It’s not a terribly new or original look, and it’s hardly “cutting edge” when it comes to fashion, but it’s great, genuinely classic, and pretty easy to put together. In an interview at Ivy Style, Bruce Boyer once said: “I’ve gone through different phases and trends and tried things, but I always keep coming back to a kind of Anglo-American look.” I often feel the same way. 
(Photo via glengarrysportingclub)

Tartans + Shetlands + Waxed Jackets

I don’t reblog much, but couldn’t help myself with this one. I admit, I’ve experimented a lot when it comes to clothing, and still like to try new things, but I’ll forever love classic American style.

Above is a tartan shirt, a green Shetland sweater, and a waxed cotton Barbour coat. I think O’Connell’s Shetlands are some of the best around, but they cost $165. If you don’t mind the price, I highly recommend them. Otherwise, you can get Shetlands from these other brands or on eBay. Barbours are also pretty easy to find on eBay UK. Yes, some will be pretty beat up, but that’s a good thing with these kinds of coats. If they come with a musty smell, you can get them cleaned through New England Waterproofers. If the idea of wearing a used waxed coat seems gross to you, and you don’t want to pay for a new Barbour, you can try these alternatives. Lastly, tartan shirts can be bought through companies such as O’Connell’s, Brooks Brothers, J. Press, Ralph Lauren, and our advertiser Ledbury. If you prefer custom-made shirts, you can get tartan fabrics pretty affordably through Acorn and give them to your tailor.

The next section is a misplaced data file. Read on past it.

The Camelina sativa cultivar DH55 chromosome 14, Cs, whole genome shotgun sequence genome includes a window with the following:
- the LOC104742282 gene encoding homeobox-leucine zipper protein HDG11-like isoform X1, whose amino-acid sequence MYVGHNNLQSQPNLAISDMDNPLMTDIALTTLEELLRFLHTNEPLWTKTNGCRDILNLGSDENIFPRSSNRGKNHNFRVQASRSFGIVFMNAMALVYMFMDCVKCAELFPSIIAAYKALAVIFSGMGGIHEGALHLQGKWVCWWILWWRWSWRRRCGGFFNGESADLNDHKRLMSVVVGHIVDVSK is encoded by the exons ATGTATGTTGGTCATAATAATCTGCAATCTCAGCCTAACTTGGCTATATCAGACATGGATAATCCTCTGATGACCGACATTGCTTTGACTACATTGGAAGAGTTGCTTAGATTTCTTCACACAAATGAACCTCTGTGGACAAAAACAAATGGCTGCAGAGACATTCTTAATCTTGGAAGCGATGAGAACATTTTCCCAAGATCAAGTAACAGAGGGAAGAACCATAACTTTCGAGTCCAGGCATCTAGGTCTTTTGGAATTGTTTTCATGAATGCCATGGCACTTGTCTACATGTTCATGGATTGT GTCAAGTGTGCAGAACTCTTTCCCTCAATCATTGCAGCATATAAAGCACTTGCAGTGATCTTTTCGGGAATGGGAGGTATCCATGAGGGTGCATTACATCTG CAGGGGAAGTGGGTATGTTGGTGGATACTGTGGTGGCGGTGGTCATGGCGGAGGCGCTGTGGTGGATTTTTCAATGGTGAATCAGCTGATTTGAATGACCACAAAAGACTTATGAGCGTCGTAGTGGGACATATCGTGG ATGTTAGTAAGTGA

It’s not a terribly new or original look, and it’s hardly “cutting edge” when it comes to fashion, but it’s great, genuinely classic, and pretty easy to put together. In an interview at Ivy Style, Bruce Boyer once said: “I’ve gone through different phases and trends and tried things, but I always keep coming back to a kind of Anglo-American look.” I often feel the same way. 

(Photo via glengarrysportingclub)

Alternative Markets

If you purchase your clothes online (and you probably do), you’re aware that the online marketplace for clothing—sure, for everything—has exploded in the last decade. First, established stores began selling their wares online, then warehouse-backed, online only behemoths like Yoox and Mr. Porter showed up. The vast gray market of eBay has been another source of growth for both new and used stuff, providing a place to snag vintage, deadstock, and new clothing and accessories from well beyond your local Goodwill/Buffalo Exchange. Also, helpfully, a place to dump your own regrets and didn’t fits. Of course you pay for access, through eBay fees and transaction charges.